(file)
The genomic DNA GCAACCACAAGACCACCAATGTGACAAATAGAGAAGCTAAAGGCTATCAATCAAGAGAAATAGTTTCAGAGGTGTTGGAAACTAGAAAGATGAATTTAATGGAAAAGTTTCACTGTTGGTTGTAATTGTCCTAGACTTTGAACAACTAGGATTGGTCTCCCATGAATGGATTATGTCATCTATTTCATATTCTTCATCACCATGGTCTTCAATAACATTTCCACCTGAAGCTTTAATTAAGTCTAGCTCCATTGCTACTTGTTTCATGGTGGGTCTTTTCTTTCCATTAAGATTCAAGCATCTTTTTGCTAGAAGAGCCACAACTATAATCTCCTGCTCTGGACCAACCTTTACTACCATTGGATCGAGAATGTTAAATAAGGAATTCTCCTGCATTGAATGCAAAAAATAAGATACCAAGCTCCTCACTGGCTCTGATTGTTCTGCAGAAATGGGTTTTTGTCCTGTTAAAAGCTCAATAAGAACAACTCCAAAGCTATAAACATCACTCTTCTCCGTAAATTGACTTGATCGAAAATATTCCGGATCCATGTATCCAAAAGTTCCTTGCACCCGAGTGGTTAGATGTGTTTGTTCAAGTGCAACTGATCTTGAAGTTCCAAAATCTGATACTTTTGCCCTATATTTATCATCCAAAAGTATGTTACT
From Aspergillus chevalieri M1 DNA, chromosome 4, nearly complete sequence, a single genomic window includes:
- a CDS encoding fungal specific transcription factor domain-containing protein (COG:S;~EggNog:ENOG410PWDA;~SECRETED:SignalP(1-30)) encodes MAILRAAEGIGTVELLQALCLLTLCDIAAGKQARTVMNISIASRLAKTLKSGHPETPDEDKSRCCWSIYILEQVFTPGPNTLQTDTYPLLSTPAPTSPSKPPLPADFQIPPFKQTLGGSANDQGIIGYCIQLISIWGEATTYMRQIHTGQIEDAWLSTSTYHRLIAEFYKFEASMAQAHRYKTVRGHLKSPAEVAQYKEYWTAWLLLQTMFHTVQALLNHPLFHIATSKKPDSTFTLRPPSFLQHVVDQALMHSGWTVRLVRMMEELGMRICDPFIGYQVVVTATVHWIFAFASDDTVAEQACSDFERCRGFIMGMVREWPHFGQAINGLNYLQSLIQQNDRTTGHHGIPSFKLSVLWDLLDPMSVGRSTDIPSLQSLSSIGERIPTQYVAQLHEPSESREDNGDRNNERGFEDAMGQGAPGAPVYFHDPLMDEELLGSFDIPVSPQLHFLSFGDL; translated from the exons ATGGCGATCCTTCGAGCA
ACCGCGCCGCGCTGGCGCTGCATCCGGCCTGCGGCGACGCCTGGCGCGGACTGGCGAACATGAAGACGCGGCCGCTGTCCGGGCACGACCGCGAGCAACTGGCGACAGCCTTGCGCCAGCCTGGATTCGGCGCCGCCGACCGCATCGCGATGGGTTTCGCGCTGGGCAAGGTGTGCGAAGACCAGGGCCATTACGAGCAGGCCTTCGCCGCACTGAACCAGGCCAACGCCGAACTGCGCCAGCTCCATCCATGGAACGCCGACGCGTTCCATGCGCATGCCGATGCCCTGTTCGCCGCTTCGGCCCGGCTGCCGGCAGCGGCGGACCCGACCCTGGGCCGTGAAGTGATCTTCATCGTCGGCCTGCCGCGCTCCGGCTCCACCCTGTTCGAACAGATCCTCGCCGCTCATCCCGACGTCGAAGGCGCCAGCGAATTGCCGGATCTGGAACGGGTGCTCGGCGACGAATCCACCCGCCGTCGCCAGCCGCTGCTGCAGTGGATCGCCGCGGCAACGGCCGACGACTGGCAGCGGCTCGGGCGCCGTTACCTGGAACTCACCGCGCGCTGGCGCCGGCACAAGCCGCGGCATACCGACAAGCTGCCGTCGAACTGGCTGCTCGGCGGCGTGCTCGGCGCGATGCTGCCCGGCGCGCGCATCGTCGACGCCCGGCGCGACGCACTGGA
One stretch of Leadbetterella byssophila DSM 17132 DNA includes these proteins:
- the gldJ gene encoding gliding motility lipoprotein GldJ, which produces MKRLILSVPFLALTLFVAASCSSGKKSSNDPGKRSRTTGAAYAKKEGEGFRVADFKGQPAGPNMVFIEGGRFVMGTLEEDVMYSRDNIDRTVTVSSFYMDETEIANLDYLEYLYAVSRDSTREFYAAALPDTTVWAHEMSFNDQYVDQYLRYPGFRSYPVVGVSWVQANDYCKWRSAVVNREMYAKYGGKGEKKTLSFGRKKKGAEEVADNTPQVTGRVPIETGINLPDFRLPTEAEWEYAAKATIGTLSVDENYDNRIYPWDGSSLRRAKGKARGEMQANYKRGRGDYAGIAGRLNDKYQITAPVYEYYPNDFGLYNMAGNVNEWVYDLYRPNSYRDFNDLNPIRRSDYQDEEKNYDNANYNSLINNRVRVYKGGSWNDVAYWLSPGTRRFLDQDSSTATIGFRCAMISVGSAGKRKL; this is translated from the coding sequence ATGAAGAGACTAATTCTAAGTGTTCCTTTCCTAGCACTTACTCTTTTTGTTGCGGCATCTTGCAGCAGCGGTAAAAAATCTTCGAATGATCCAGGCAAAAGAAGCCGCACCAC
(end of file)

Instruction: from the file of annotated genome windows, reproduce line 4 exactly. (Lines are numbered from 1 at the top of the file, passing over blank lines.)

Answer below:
ACCGCGCCGCGCTGGCGCTGCATCCGGCCTGCGGCGACGCCTGGCGCGGACTGGCGAACATGAAGACGCGGCCGCTGTCCGGGCACGACCGCGAGCAACTGGCGACAGCCTTGCGCCAGCCTGGATTCGGCGCCGCCGACCGCATCGCGATGGGTTTCGCGCTGGGCAAGGTGTGCGAAGACCAGGGCCATTACGAGCAGGCCTTCGCCGCACTGAACCAGGCCAACGCCGAACTGCGCCAGCTCCATCCATGGAACGCCGACGCGTTCCATGCGCATGCCGATGCCCTGTTCGCCGCTTCGGCCCGGCTGCCGGCAGCGGCGGACCCGACCCTGGGCCGTGAAGTGATCTTCATCGTCGGCCTGCCGCGCTCCGGCTCCACCCTGTTCGAACAGATCCTCGCCGCTCATCCCGACGTCGAAGGCGCCAGCGAATTGCCGGATCTGGAACGGGTGCTCGGCGACGAATCCACCCGCCGTCGCCAGCCGCTGCTGCAGTGGATCGCCGCGGCAACGGCCGACGACTGGCAGCGGCTCGGGCGCCGTTACCTGGAACTCACCGCGCGCTGGCGCCGGCACAAGCCGCGGCATACCGACAAGCTGCCGTCGAACTGGCTGCTCGGCGGCGTGCTCGGCGCGATGCTGCCCGGCGCGCGCATCGTCGACGCCCGGCGCGACGCACTGGA